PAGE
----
New regulations adopted by the UK government will make it easier to sanction individuals and groups involved in human-rights violations and transnational organized crime. But the limited punitive arsenal means that the regulations may work best as a deterrent for financial service providers from engaging with criminal syndicates. Crucially, the regime will allow civil society to engage in the sanctions-designation process.

On 6 July 2020, the Global Human Rights Sanctions Regulations 2020 (‘the regulations’) came into force in the United Kingdom. The new regulations are the UK’s equivalent of the US Global Magnitsky Act, a foreign-policy tool aimed at deterring human-rights violations around the globe and establishing accountability for those involved in such violations.

The first round of sanctions was announced by British Foreign Secretary Dominic Raab on the same day, targeting 47 individuals, including members of a Russian criminal syndicate accused of murdering Sergei Magnitsky (who blew the whistle on a US$230 million tax fraud); Saudi operatives connected to the 2018 assassination of journalist Jamal Khashoggi in Turkey; two high-ranking Myanmar generals accused of ethnic cleansing; and two North Korean organisations connected to the regime’s forced-labour camps. Introducing the new sanctions regime in Parliament, Raab stressed that ‘these sanctions are a forensic tool, they allow us to target perpetrators without punishing the wider people of a country affected’.

The new regulations empower the foreign secretary to freeze the assets of and restrict UK entry to any legal person (including groups, businesses and organisations) ‘involved in’ violations of the right to life, the prohibition on torture or cruel, inhuman or degrading treatment, or the right to be free from slavery, servitude and forced labour. ‘Involved persons’ include direct perpetrators, facilitators and inciters; persons who conceal evidence of violations; persons who knowingly provide financial and technical services or resources to direct perpetrators, or in any way that contributes to such violations; persons who profit (financially or otherwise) from such violations; and investigators or prosecutors who intentionally or recklessly fail in their duty to pursue the perpetrators. Sanctions may also be imposed on individuals and entities that are owned or controlled (directly or indirectly) by those involved in violations, their members and associates, and those acting on their behalf.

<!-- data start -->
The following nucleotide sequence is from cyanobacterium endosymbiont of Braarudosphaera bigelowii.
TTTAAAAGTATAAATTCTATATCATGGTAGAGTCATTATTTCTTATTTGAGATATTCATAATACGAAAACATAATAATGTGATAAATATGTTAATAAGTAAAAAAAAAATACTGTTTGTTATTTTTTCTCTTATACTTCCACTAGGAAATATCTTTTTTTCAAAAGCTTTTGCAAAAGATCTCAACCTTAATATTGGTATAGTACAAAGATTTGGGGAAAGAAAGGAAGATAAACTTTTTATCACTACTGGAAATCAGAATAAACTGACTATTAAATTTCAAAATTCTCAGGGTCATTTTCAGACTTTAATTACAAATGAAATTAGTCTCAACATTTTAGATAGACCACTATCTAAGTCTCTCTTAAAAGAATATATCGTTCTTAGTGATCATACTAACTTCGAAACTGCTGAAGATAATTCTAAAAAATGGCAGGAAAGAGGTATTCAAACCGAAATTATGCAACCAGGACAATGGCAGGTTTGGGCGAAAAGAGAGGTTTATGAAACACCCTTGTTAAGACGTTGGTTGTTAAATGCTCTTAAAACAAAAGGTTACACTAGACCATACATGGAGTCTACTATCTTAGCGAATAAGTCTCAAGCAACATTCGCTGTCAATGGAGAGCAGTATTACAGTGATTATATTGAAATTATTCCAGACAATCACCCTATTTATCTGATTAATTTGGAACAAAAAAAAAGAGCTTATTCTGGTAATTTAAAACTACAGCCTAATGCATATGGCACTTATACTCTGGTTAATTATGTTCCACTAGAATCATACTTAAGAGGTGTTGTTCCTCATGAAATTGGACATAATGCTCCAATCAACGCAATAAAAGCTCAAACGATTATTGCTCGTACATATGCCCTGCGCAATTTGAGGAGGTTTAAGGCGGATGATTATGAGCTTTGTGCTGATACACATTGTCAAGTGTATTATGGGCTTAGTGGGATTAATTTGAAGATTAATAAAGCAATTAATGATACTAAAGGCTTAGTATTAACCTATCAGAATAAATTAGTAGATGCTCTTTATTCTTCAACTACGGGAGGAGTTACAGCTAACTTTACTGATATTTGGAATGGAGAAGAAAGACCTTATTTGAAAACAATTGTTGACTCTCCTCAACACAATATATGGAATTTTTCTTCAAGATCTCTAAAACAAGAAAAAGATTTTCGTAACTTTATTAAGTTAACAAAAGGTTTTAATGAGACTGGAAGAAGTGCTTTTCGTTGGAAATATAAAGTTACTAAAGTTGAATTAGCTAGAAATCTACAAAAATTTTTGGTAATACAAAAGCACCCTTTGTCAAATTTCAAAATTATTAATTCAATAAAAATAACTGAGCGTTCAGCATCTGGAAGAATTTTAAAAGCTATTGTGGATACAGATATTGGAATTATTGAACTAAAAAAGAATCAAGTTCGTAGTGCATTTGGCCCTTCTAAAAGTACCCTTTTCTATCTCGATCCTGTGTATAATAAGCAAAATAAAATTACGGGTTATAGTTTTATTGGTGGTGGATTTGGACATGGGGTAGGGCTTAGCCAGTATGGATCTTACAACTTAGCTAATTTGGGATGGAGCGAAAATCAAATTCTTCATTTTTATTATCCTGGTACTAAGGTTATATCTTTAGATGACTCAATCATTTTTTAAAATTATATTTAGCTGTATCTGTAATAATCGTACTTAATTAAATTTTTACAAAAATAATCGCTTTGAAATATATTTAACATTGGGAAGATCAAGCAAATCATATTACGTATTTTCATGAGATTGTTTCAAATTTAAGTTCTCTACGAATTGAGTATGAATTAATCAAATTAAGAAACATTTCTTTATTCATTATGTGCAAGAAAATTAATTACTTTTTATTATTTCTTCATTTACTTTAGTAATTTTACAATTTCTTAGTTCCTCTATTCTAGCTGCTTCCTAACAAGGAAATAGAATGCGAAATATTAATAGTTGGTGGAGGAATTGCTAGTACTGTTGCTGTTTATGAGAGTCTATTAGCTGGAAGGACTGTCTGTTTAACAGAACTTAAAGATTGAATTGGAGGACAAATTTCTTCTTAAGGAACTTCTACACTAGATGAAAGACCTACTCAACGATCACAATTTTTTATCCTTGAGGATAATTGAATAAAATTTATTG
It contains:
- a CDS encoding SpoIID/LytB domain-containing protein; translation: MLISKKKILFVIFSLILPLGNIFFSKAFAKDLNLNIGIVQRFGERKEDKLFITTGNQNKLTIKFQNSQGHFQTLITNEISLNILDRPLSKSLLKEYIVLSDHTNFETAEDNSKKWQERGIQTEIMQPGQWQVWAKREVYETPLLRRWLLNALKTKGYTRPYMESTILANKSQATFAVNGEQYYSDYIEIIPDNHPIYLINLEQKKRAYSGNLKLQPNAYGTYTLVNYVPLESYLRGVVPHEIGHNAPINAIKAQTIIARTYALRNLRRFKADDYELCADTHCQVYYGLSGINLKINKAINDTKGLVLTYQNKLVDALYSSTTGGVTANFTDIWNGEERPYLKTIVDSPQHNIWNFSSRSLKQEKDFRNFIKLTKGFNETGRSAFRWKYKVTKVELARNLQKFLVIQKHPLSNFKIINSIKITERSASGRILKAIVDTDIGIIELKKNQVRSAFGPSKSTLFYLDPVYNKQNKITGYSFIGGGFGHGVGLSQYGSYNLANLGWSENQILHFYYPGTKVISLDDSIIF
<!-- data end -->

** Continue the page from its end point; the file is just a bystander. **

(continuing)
The regulations could become a powerful tool for combating transnational organized crime. The explicit naming of slavery, servitude and forced labour in the list of qualifying human-rights violations indicates that the government is willing to use sanctions to target human-trafficking networks. Moreover, a Foreign and Commonwealth Office policy paper, which listed combating modern slavery and preventing sexual violence in or around conflict as top priorities, noted that the government ‘is likely to give particular attention to non-state actors who have acquired a significant degree of control, authority and organisation over people or an area’.

In a marked shift away from the traditional conceptualisation of human rights as a check on the power of the state, there is no requirement for qualifying violations to be perpetrated by or on behalf of a state, allowing the government to target criminal syndicates, terrorist groups and businesspersons with no connection to public authorities. In this, the UK is following an evolving global trend towards targeting non-state actors, as exemplified by the UN, US and European Union sanctions against human traffickers in Libya.